The IRS rejected the federal return of Sue and Everett Lane, a retired Billings couple, when they tried to file electronically last April.
“My Social Security number had been filed on already,” Sue Lane said. “We were lucky no refund was due or our return would have been delayed one year to 18 months while the IRS straightened out which return was real.”
A cyber thief had stolen Sue Lane’s Social Security number and used it to file a phony tax return.
The Lanes had involuntarily joined the hundreds of thousands of American taxpayers who fall prey to ID theft each year. Over the past four years, the IRS has identified more than 460,000 such victims and has placed the scam at the top of its annual “Dirty Dozen” list.
IRS spokeswoman Karen Connelly in Denver declined to comment. The agency doesn’t track the numbers in individual states and can’t comment on specific cases, she said.
“We know identity theft is a frustrating, complex process for victims,” Connelly said.
The Lanes certainly have plenty of company.
“The lady at the (Billings) IRS office said I wasn’t alone, that she was seeing three to four taxpayers a day who’d had their ID stolen,” Sue Lane said.
A similar scam happened to retired Billings bus driver Nick Tillanger, who had his identity stolen a year and a half ago. In April, Internet thieves filed for a phony refund using Tillanger’s identity and it took him three weeks to get his own refund check reissued.
Then a man called Tillanger and told him he was getting a raise in his Social Security payment, but also warned him that his check might arrive a little late.
“Boy, I should thank you,” he told the caller. “I could use another $150 a month.”
Instead, the retired man’s checks got rerouted to a bank account in Ohio.
“They changed the account where the benefits were going. That’s how they stole my money,” he said.
Criminal gangs steal identities, even of dead people, from genealogy websites like Ancestry.com.
Then the thieves use legitimate software like Tax Hawk, Tax Slayer or Turbo Tax to electronically file a fake return and pocket a refund. The money can be sent to a vacant home, routed to the thief’s bank account or deposited onto a prepaid MasterCard or Visa card.
To fix the problem, the Lanes had to drop a hard copy of their tax return at the Billings IRS office, make multiple trips to the Social Security office and put a freeze on their accounts. That means every time someone tries to open a debit, credit or financial account using the stolen information, one of the three national credit reporting agencies notifies the Lanes before the application can be approved.
Protecting their money has become a major hassle, Sue Lane said.
“You stop to consider how many times you have to use your Social Security number, it’s frightening,” she said.
ID theft is an “ongoing battle” for the IRS, according to Deputy Commissioner Steven Miller who testified on March 20 before a U.S. Senate Finance subcommittee.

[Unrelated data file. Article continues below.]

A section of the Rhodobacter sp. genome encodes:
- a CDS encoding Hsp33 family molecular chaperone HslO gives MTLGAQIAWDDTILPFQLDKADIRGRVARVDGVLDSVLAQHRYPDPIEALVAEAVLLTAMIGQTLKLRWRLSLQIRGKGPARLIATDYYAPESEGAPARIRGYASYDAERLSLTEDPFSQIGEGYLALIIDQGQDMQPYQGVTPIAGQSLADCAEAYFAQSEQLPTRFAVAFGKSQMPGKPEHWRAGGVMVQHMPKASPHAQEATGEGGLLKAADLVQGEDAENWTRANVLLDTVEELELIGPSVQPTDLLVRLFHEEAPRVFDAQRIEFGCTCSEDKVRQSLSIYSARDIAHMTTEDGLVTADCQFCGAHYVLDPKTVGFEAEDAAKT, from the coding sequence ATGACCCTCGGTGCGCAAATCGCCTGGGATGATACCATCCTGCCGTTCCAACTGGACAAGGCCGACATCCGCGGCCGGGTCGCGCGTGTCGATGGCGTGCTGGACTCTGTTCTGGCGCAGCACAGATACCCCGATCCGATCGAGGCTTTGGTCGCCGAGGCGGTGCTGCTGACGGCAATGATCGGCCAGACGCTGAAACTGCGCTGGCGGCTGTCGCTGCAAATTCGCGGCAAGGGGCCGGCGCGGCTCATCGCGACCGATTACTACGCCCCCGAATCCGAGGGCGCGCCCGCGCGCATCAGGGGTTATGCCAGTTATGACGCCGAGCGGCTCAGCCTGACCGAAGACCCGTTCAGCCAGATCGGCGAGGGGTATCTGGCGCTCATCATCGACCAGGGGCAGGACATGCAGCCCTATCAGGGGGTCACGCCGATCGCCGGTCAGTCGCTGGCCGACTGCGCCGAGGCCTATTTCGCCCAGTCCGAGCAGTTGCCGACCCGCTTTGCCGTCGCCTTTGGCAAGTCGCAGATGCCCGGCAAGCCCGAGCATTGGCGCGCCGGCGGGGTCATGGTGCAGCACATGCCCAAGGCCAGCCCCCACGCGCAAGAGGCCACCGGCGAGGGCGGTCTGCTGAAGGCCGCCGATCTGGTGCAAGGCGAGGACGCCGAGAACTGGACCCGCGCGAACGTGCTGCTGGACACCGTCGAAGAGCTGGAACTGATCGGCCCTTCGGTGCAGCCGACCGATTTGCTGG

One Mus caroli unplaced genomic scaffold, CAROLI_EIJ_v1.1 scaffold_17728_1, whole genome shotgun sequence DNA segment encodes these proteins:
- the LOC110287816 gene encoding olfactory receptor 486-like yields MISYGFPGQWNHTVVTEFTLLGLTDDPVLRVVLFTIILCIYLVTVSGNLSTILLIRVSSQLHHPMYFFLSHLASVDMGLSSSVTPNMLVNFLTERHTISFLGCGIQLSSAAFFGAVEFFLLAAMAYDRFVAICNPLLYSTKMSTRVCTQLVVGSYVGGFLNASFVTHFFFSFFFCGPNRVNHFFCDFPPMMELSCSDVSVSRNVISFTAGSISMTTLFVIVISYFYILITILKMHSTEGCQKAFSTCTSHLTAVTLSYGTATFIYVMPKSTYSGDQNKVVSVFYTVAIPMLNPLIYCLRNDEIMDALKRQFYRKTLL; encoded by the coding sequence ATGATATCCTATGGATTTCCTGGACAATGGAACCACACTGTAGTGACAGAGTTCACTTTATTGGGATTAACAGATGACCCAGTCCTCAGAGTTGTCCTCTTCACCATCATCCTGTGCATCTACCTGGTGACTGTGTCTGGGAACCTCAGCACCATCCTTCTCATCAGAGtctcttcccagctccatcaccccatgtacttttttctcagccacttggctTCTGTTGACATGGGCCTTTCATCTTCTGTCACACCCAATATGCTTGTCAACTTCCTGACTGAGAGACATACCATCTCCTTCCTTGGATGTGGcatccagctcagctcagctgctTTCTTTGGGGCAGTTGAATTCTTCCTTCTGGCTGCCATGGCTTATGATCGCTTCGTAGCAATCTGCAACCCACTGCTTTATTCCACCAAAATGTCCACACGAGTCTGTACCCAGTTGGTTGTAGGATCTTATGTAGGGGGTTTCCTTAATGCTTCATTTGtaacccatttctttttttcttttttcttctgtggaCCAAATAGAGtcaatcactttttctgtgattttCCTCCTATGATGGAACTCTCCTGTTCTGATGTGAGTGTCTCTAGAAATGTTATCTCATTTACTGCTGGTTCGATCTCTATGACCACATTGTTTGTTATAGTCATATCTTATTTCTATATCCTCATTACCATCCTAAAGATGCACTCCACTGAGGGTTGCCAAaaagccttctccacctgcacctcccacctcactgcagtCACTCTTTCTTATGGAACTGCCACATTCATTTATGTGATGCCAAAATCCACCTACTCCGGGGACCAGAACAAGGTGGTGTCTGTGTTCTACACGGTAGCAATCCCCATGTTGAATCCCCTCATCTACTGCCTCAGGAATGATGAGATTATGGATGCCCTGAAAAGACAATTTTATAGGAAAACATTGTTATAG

From January through March 9, new computer filters flagged 215,000 questionable and potentially phony tax returns and blocked $1.2 billion in refunds, according to the IRS.
By March, the agency had stopped 80 percent more questionable refunds than it did for the same period last year, Miller said.
Once an ID is stolen, the IRS can issue an extra personal identification number to help the taxpayer prevent more fraud. The agency issued more than a quarter million ID protection numbers this filing season.
ID thieves can even legally mine some critical personal data.
By law, the Social Security Administration must provide to the public a master file of dead people. This list contains Social Security numbers, names and birth and death dates on more than 85 million deceased people.
Prosecution also is increasing.
During the 12 months ending Sept. 30, 2011, the IRS sent 218 cases of taxpayer ID theft to prosecutors. Two years before, there were only 91 cases, Miller said.
The agency recommended 150 cases for prosecution in just three months ending last December.
During a nationwide sweep in January, the IRS, the U.S. Justice Department and local U.S. Attorneys’ offices arrested 105 people in 23 states, charging them with 939 criminal counts of ID theft.
“We have had great difficulty keeping pace with the number of cases, but we are determined to bring to bear new resources and streamline existing processes,” Miller told the Senate subcommittee.
While he lived in Las Vegas for six months, Tillanger volunteered his Social Security number on applications for casino club cards, and he thinks that’s where his number got stolen.
After a handful of trips to the local IRS and Social Security offices, he finally got his checks routed to his bank account again.
Like the Lanes, Tillanger had to put freezes and notification alerts on his financial identity. So far, he’s foiled attempts by someone to open fake charge accounts at Macy’s and catalog retailer Fingerhut, debit cards, and a recent attempt to open an American Express card.
“They’re really going full bore. I get a letter a month,” Tillanger said.